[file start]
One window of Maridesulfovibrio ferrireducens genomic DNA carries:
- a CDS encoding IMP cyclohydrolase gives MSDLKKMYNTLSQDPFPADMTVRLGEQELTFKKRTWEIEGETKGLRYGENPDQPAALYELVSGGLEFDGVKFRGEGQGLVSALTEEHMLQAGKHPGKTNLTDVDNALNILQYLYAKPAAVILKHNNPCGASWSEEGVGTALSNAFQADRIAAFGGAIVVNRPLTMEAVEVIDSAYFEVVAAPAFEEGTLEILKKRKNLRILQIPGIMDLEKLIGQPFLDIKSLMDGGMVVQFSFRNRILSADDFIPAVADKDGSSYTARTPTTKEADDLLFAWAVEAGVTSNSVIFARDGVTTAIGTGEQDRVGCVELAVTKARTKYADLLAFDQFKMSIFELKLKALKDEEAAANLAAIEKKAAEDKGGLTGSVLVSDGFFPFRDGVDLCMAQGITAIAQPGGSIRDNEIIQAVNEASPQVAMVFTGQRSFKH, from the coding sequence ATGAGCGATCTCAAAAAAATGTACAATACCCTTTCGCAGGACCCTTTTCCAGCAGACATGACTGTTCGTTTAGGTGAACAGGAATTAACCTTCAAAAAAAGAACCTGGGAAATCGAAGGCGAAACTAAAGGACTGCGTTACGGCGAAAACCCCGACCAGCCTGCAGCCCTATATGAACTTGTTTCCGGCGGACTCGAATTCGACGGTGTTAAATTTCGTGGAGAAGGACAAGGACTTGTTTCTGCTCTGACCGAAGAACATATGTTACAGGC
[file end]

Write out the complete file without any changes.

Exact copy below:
One window of Maridesulfovibrio ferrireducens genomic DNA carries:
- a CDS encoding IMP cyclohydrolase gives MSDLKKMYNTLSQDPFPADMTVRLGEQELTFKKRTWEIEGETKGLRYGENPDQPAALYELVSGGLEFDGVKFRGEGQGLVSALTEEHMLQAGKHPGKTNLTDVDNALNILQYLYAKPAAVILKHNNPCGASWSEEGVGTALSNAFQADRIAAFGGAIVVNRPLTMEAVEVIDSAYFEVVAAPAFEEGTLEILKKRKNLRILQIPGIMDLEKLIGQPFLDIKSLMDGGMVVQFSFRNRILSADDFIPAVADKDGSSYTARTPTTKEADDLLFAWAVEAGVTSNSVIFARDGVTTAIGTGEQDRVGCVELAVTKARTKYADLLAFDQFKMSIFELKLKALKDEEAAANLAAIEKKAAEDKGGLTGSVLVSDGFFPFRDGVDLCMAQGITAIAQPGGSIRDNEIIQAVNEASPQVAMVFTGQRSFKH, from the coding sequence ATGAGCGATCTCAAAAAAATGTACAATACCCTTTCGCAGGACCCTTTTCCAGCAGACATGACTGTTCGTTTAGGTGAACAGGAATTAACCTTCAAAAAAAGAACCTGGGAAATCGAAGGCGAAACTAAAGGACTGCGTTACGGCGAAAACCCCGACCAGCCTGCAGCCCTATATGAACTTGTTTCCGGCGGACTCGAATTCGACGGTGTTAAATTTCGTGGAGAAGGACAAGGACTTGTTTCTGCTCTGACCGAAGAACATATGTTACAGGC